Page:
Specifically, if you look at Bush’s comments, you’ll notice a lot of “visual” language. Administration officials shouldn’t have to suffer under the “klieg lights.” The Democratic call for sworn testimony “shows some appear more interested in scoring political points than in learning the facts.” In fact, Bush says they seem to be asking for “show” trials. The resignations of the attorneys have become a “public spectacle.” The attorneys are “being held up to scrutiny.” Democrats “view” this episode as an opportunity to score political points rather than “finding out” the truth. If they continue in pressing for subpoenas, the opportunism of the Democrats will be “evident for the American people to see.” Rather than being taken in by the “appearance” of something, Americans should “listen to the facts.”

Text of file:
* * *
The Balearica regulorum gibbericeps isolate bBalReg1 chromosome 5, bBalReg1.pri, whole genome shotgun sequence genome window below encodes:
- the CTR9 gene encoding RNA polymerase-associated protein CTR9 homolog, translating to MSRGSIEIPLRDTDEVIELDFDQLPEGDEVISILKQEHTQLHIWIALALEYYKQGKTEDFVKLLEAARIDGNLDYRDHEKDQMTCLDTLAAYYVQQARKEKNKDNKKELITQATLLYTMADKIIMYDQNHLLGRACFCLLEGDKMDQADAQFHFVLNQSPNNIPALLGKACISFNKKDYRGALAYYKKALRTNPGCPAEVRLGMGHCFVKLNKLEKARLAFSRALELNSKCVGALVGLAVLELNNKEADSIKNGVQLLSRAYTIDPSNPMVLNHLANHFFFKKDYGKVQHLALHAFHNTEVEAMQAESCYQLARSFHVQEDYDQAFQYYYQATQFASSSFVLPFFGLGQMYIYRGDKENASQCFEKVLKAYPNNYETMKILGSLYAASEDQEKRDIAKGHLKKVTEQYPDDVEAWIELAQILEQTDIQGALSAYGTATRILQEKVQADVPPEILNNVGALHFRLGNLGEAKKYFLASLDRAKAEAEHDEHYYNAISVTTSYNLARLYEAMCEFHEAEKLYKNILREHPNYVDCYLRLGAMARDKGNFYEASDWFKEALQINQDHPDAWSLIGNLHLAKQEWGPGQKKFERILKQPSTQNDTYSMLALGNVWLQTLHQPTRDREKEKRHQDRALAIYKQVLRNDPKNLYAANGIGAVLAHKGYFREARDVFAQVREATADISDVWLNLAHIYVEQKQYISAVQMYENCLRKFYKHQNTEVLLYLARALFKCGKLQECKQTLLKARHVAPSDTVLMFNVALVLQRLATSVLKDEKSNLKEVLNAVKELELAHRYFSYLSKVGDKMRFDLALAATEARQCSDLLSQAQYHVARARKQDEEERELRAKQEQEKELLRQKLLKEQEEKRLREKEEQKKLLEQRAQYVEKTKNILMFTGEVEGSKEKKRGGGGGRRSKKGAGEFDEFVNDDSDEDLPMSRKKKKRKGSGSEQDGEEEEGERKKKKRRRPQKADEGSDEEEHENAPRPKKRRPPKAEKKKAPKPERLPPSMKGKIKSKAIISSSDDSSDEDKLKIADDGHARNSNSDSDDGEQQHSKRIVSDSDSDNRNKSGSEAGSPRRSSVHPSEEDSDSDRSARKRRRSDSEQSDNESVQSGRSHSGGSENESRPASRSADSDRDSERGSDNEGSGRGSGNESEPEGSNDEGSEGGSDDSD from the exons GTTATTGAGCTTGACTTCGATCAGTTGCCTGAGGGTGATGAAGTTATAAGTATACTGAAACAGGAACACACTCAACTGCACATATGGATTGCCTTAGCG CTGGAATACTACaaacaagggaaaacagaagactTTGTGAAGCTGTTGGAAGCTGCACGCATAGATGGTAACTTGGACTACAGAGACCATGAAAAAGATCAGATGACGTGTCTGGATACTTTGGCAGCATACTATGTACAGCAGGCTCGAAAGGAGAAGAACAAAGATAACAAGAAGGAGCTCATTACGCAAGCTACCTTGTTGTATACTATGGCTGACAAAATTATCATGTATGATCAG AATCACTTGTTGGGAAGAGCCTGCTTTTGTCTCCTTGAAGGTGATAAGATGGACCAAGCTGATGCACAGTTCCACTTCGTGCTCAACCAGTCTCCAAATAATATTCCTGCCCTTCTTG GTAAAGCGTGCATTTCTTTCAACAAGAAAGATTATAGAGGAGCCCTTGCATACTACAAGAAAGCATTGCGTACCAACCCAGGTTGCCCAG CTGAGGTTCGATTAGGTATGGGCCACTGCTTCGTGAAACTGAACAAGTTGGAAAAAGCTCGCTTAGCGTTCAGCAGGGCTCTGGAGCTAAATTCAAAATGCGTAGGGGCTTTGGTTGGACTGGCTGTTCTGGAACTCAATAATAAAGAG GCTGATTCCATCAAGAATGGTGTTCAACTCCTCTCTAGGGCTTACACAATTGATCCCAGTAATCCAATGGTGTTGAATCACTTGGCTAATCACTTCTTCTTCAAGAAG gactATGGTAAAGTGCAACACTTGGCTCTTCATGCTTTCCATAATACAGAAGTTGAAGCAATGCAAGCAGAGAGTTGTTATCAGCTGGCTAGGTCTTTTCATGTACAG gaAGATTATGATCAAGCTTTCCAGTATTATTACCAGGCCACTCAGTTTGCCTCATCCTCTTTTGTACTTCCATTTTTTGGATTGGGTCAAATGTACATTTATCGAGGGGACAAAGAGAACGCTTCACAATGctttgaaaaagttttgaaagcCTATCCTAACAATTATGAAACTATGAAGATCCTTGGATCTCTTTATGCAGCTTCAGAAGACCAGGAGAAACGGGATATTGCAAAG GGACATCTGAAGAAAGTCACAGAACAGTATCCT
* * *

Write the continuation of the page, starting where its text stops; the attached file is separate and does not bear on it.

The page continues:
That last phrase is interesting. Along with loads of visual language, Bush also uses metaphors of hearing, talking, and listening. White House officials and Attorney General Gonzales are going to “explain” the truth to members of Congress. Bush has “heard” the allegations, but the American people need to “hear the truth” (a phrase he uses three separate times, in addition to “explain the truth”). Twice, he begins a statement by commanding his audience to “Listen.”

A lot of public talk includes metaphors of sight and sound. As we’ve established, we use these phrases all the time without thinking about them. What’s interesting to me is how differently the sight and sound metaphors are used.

Even just looking at the examples above, the visual metaphors tend to be negative. It’s wrong to haul administration officials out under the “klieg lights.” But if the Democrats continue refuse the president’s offer and demand subpoenas, the American people will “see” what they’re really after. Viewing is seen as an act of aggression—something that subjects the object (rightly or wrongly) to the scrutiny of the viewer.